Woman Sentenced for Hate Speech in the UK

Chelsea Russel, 19, a woman from Liverpool posted rap lyrics on Instagram to pay tribute to Frankie Murphy. Frankie, 13, was a Liverpool boy who died after he was hit by a car on 24 October 2016 while riding a bike in the Page Moss area. Mrs. Russel argued the words were common in rap but a district judge said they had “no place in civil society” and found her guilty of sending an offensive message.

Song and Lyrics

The lyrics Mrs. Russel posted are said to have come from a song by US rap artist Snap Dogg. They include ‘kill a snitch n**** and rob a rich n****.’

Snap Dogg, US rap artistSong ‘I’m tripping’

Court Proceedings

Angela Conlan, prosecuting, told the court that the words were posted to the bio section of Russell’s Instagram account, and then reported to police last year.

The content was then passed to Police Constable (PC) Dominique Walker, who is based within a specialist police hate crime unit.

The court heard that Ms Walker was the sister of Anthony Walker, who was the victim of a notorious race hate murder on Merseyside.

(I feel sad seeing that Chelsea Russel seems to have succumbed to the consciousness of hate, when her brother Anthony Walker was killed by two people in the same hateful consciousness. She is about 12 years younger than her brother and was six years old when he was killed by two men with an ice axt. Their mother Gee Russel in 2021 received the Pride of Britain award for her work against racism in a foundation that was created after the racist murder of her son. Their seems to be a lot of conflict in the family!)

PC Walker told the court that she found the words on Russell’s Instagram account grossly offensive.

She said: “As a black woman I found the words offensive and upsetting. The words are offensive to both black and white people.”

PC Walker also asked Carole Clarke, defending, not to use the word n**** in the court because she found it so offensive.

Ms Clarke argued that the meaning of the ‘n’ word had changed over time because it had been popularised by hugely successful and popular rap artists such as Jay-Z, Eminem and Kanye West.

She said: “Jay-Z used these words in front of thousands of people at the Glastonbury festival.”

Ms Clarke also pointed out that Russell had spelt the ‘n’ word ending in the letter a rather than er. She also quoted from the urban dictionary, which said that the word ending in the letter a meant a ‘black man wearing a gold chain.’

But PC Walker said that the ‘n word’ was always offensive, whether used by white or black people. She also said that it did not matter how the word was spelt.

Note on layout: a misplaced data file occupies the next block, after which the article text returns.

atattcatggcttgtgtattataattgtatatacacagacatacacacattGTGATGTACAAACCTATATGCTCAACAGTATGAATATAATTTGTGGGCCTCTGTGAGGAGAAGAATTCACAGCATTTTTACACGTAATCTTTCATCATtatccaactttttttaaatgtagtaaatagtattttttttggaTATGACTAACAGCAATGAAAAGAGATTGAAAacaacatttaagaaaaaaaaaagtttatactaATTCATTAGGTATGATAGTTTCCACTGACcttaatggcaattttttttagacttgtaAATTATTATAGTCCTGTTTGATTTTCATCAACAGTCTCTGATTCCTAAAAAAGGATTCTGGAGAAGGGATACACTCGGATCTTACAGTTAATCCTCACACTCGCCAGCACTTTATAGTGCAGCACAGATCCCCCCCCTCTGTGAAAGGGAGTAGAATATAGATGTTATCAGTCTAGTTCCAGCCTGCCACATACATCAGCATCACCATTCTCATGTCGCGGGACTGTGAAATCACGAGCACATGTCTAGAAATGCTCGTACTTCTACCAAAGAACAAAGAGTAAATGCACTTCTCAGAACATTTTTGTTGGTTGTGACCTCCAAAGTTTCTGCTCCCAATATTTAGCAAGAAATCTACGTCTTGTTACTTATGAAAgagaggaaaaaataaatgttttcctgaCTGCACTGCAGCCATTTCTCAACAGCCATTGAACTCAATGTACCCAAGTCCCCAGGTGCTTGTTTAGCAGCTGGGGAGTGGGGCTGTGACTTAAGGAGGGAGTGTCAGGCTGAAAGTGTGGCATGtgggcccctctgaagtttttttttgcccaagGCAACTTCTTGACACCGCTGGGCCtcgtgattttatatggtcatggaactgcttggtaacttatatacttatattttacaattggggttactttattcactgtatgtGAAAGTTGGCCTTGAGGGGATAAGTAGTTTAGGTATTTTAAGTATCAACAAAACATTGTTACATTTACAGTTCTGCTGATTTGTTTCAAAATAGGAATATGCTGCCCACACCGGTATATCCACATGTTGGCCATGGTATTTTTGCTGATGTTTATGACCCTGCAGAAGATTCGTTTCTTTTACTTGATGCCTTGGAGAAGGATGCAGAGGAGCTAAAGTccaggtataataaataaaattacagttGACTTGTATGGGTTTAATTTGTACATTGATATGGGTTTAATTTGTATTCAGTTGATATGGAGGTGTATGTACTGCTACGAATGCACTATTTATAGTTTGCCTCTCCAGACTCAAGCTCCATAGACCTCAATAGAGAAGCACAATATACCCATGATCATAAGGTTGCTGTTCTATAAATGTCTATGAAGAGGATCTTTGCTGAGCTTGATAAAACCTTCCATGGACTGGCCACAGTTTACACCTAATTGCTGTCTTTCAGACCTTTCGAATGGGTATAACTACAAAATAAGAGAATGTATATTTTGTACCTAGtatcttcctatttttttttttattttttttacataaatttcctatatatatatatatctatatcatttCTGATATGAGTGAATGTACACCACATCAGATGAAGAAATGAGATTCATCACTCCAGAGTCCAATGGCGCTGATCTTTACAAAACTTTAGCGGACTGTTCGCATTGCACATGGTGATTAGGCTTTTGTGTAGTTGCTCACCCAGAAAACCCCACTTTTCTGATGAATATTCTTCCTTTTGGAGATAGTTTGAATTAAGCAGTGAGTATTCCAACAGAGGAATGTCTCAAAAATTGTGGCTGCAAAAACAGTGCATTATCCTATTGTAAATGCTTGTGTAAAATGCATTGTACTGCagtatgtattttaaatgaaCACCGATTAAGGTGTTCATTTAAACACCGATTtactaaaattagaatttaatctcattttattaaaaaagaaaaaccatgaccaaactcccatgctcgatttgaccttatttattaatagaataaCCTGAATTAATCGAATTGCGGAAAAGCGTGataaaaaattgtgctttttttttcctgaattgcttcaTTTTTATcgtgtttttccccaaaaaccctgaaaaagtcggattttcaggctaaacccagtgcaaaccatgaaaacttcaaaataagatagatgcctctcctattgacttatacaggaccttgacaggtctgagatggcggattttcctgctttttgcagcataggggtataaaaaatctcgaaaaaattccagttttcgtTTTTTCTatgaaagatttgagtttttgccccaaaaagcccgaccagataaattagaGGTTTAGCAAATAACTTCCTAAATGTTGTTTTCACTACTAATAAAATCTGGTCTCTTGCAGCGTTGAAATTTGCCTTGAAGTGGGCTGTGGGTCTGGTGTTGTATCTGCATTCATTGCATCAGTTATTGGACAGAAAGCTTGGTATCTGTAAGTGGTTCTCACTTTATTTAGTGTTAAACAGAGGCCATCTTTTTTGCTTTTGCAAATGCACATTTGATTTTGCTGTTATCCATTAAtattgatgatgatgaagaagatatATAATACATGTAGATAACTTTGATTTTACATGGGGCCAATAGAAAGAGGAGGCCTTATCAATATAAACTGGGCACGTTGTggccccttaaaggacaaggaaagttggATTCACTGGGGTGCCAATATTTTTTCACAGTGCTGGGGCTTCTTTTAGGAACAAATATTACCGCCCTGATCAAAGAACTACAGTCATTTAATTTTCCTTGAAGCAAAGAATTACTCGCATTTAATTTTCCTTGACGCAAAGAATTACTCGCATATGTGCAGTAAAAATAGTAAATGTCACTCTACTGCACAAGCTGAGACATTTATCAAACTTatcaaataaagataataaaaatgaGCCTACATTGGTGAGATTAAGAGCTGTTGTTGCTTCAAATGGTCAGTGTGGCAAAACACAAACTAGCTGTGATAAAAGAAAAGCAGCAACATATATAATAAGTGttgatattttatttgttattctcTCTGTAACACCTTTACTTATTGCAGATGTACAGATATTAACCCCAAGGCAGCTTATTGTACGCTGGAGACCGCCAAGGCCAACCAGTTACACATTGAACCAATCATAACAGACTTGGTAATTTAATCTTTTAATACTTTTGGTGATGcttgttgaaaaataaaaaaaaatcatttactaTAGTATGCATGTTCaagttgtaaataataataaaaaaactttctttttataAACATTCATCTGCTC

Ms Clarke also told the court that Russell thought the words would only be seen by her Instagram followers.

But Ms Conlan said that Russell was a regular user of Instagram with over 100 followers and must have known how it worked.

Russell told the court that she copied the lyrics from a friend’s Instagram account, which were used by thousands of people to pay tribute to Frankie Murphy.

She said: “Young people across Liverpool use the word to greet each other. I listen to rap music and it’s in every single song.”

David James Rodway, who appeared as a defence witness, also said that the lyrics were used by young people all over Liverpool to pay tribute to Frankie Murphy on Instagram.

Constable Rob Jones told the court that the Snap Dogg lyrics were reported to him last August. PC Jones told the court that Russell was invited to attend a voluntary interview at a police station.

PC Jones said that during the interview Russell accepted that she had posted the content to her Instagram account, but had argued that the lyrics were not offensive. He said that in his time with the force he had always understood the ‘n word’ to be racist and offensive.

The Verdict

Russell, who was charged with sending a grossly offensive message by means of a public electronic communications network, was found guilty following the trial.

District Judge Jack McGarva said:

“There is no place in civil society for language like that. Everyone with an Instagram account could view this content. The lyrics also encourage killing and robbing, so they are grossly offensive.”

He ordered Russell to comply with a curfew order restricting her movements between 8pm and 8am for 8 weeks. She was ordered to wear an electronic tag on her ankle during this period of time. Russell was also ordered to pay £500 toward costs and a £85 surcharge.

Content found on the Internet, Liverpool Echo – April 18, 2018